Japanese Cinema Survey, Ozu Assignment

Abé Mark Nornes
Author email address: 
University of Michigan

DUE: November 17, 1998

IF LATE: One-third letter grade docked PER DAY….starting at the beginning of class. If you come to class late with paper in hand, it’s docked.

LENGTH: minimum of 4 pages; maximum of 6 pages.


Up to this point in the course, we have defined what a “national cinema” is, along with various approaches we might take to analyze Japanese films. We have primarily deployed our new tools to analyze films, but for this assignment you must turn to written texts.

As we have seen, Ozu’s style is unconventional, if not bizarre. This has puzzled film scholars, who have developed a variety of explanations regarding Ozu’s departure from the norm. The assignment is to analyze the texts of Darrell Davis, Hasumi Shigehiko, Donald Richie, Kathe Geist and David Bordwell/Kristen Thompson to 1) identify what their theory is, and 2) how and why they come to their conclusions. This is to say:

  • What assumptions do they hold concerning the relationship of cinematic art and the nation/national cinema?
  • How does this determine their reading of Ozu’s unusual filmmaking?
  • Which provides the most convincing argument and why?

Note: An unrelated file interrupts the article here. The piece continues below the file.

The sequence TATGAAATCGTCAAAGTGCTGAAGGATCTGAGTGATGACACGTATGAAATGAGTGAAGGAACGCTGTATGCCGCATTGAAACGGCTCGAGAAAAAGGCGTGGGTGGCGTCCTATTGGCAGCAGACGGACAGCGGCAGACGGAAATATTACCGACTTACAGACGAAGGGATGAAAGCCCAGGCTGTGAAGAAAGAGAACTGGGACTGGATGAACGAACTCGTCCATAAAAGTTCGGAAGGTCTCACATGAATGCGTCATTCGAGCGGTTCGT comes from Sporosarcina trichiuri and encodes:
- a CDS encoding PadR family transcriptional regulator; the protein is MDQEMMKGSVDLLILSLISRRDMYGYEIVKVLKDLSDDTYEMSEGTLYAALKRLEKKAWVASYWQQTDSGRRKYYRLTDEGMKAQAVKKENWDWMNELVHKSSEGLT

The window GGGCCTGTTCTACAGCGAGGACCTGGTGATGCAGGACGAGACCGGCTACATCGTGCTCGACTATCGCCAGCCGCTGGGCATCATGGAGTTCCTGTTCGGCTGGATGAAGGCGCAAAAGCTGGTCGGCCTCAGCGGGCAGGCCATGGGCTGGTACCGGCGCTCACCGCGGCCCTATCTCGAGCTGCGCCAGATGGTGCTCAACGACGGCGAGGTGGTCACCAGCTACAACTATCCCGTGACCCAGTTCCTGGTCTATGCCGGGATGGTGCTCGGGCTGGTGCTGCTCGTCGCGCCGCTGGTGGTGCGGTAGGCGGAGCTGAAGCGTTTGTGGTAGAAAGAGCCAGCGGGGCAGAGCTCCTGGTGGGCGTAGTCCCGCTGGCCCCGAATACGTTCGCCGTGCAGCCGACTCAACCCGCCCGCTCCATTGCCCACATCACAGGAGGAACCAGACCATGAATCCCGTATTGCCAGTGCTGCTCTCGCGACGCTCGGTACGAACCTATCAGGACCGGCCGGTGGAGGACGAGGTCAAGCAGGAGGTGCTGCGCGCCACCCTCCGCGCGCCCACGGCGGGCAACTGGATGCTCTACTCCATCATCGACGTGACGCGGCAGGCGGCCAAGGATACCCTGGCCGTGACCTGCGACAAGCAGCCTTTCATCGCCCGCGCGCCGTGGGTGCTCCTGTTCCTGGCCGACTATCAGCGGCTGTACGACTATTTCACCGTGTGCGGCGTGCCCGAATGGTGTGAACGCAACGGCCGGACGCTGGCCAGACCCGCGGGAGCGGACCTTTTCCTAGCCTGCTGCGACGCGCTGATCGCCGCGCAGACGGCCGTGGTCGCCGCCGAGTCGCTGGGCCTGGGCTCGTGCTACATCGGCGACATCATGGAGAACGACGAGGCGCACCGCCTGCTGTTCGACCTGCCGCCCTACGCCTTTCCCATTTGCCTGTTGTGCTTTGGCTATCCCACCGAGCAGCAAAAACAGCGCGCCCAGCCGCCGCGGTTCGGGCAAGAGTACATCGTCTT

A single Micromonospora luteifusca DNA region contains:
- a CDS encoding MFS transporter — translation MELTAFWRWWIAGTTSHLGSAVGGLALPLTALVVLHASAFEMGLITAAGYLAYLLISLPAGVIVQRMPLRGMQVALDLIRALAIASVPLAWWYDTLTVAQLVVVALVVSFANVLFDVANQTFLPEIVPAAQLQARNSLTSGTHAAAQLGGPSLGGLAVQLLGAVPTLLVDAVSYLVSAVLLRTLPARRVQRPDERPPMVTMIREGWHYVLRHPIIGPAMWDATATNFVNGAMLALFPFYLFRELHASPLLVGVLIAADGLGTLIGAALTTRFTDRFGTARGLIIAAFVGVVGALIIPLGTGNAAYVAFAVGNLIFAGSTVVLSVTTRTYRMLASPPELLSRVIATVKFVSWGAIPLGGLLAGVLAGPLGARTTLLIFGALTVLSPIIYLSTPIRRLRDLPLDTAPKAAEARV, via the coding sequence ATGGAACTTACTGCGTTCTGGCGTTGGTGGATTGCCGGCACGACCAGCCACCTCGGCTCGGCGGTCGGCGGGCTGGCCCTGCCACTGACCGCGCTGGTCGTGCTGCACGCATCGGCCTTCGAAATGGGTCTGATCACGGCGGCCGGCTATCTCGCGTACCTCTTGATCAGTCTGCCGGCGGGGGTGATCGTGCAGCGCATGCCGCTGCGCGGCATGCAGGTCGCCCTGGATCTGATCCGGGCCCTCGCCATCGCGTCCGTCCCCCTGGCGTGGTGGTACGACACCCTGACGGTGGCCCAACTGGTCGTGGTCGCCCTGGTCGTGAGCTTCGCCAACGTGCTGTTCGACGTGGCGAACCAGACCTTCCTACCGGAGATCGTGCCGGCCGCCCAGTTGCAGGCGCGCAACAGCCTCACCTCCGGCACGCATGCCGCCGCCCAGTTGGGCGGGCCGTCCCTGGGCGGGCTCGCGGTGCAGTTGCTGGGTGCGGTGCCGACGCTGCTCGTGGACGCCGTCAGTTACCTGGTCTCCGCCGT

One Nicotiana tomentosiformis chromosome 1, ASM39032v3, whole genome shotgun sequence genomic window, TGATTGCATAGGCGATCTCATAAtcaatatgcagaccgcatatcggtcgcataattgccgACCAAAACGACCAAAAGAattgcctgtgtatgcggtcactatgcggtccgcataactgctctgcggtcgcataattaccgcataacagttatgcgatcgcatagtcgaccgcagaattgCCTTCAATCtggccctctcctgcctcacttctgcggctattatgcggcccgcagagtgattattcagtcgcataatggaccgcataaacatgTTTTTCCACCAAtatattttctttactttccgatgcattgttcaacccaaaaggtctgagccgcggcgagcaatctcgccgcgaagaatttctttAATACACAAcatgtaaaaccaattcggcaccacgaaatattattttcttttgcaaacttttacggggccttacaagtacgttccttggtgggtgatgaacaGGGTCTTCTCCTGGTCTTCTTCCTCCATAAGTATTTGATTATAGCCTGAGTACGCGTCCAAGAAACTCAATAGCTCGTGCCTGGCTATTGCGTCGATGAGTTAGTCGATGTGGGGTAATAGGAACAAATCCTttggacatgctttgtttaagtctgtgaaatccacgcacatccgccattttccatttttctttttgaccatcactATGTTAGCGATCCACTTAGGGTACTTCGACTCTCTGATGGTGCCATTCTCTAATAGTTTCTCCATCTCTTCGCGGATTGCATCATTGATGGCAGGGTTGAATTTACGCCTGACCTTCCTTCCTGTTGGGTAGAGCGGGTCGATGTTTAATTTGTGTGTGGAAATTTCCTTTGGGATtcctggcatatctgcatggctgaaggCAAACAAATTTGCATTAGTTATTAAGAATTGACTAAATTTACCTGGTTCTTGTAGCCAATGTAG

NOTE 1: Do not simply summarize the articles. Critique them! Determine what values these writers hold, and how these values affect their perspectives on Ozu in particular–and Japanese cinema in general. This means you must take your own position. You must ask which offers the best analysis (perhaps none are acceptable).

NOTE 2: The Bordwell/Thompson article will give you helpful hints for your own analysis of the Richie text. However, they are arguing from a particular position so be careful not to simply summarize their work.

NOTE 3: There will be a lot of technical jargon in some of these pieces. We will go through this in detail on November 17, so I am not expecting you to achieve a command of this. In class and at the Tokyo Story screening, I explained enough for you to recognize that Ozu has a distinctive and unconventional approach to style. Each of these authors has a different explanation for it, and that is your object of analysis here. This paper is about the various writers’ approaches to the study of national cinema, not these technical matters per se.

NOTE 4: If you wish to review Ozu films on video tape, you can find some at the Frieze LSA Media Center, the MLB Language Resource Center, and at the Undergraduate Library’s Film and Video Library.

NOTE 5: You do not have to discuss each article, but you must discuss at least two. Make your choice based on the larger points you wish to make.